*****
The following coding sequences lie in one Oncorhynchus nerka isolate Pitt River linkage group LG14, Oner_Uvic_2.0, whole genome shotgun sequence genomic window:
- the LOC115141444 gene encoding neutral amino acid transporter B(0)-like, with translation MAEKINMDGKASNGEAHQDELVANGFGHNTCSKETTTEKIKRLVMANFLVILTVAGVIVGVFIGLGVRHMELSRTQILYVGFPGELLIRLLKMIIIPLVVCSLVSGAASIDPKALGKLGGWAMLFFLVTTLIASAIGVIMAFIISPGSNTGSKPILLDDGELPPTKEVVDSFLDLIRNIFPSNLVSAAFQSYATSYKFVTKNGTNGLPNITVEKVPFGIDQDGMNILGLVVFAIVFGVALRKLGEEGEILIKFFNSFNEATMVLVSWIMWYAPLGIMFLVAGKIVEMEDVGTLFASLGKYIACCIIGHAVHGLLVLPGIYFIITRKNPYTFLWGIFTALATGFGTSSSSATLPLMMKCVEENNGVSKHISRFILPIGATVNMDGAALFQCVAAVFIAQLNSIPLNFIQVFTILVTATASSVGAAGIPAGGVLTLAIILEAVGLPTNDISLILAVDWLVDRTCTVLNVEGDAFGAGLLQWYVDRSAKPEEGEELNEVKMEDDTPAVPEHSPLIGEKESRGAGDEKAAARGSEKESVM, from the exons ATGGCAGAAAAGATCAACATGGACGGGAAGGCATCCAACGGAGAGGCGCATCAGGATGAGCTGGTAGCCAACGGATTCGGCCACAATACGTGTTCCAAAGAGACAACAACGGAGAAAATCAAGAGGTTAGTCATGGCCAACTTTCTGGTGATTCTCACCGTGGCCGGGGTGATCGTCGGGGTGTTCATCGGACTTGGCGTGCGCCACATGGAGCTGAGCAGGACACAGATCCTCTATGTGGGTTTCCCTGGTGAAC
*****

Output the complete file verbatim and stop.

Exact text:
The following coding sequences lie in one Oncorhynchus nerka isolate Pitt River linkage group LG14, Oner_Uvic_2.0, whole genome shotgun sequence genomic window:
- the LOC115141444 gene encoding neutral amino acid transporter B(0)-like, with translation MAEKINMDGKASNGEAHQDELVANGFGHNTCSKETTTEKIKRLVMANFLVILTVAGVIVGVFIGLGVRHMELSRTQILYVGFPGELLIRLLKMIIIPLVVCSLVSGAASIDPKALGKLGGWAMLFFLVTTLIASAIGVIMAFIISPGSNTGSKPILLDDGELPPTKEVVDSFLDLIRNIFPSNLVSAAFQSYATSYKFVTKNGTNGLPNITVEKVPFGIDQDGMNILGLVVFAIVFGVALRKLGEEGEILIKFFNSFNEATMVLVSWIMWYAPLGIMFLVAGKIVEMEDVGTLFASLGKYIACCIIGHAVHGLLVLPGIYFIITRKNPYTFLWGIFTALATGFGTSSSSATLPLMMKCVEENNGVSKHISRFILPIGATVNMDGAALFQCVAAVFIAQLNSIPLNFIQVFTILVTATASSVGAAGIPAGGVLTLAIILEAVGLPTNDISLILAVDWLVDRTCTVLNVEGDAFGAGLLQWYVDRSAKPEEGEELNEVKMEDDTPAVPEHSPLIGEKESRGAGDEKAAARGSEKESVM, from the exons ATGGCAGAAAAGATCAACATGGACGGGAAGGCATCCAACGGAGAGGCGCATCAGGATGAGCTGGTAGCCAACGGATTCGGCCACAATACGTGTTCCAAAGAGACAACAACGGAGAAAATCAAGAGGTTAGTCATGGCCAACTTTCTGGTGATTCTCACCGTGGCCGGGGTGATCGTCGGGGTGTTCATCGGACTTGGCGTGCGCCACATGGAGCTGAGCAGGACACAGATCCTCTATGTGGGTTTCCCTGGTGAAC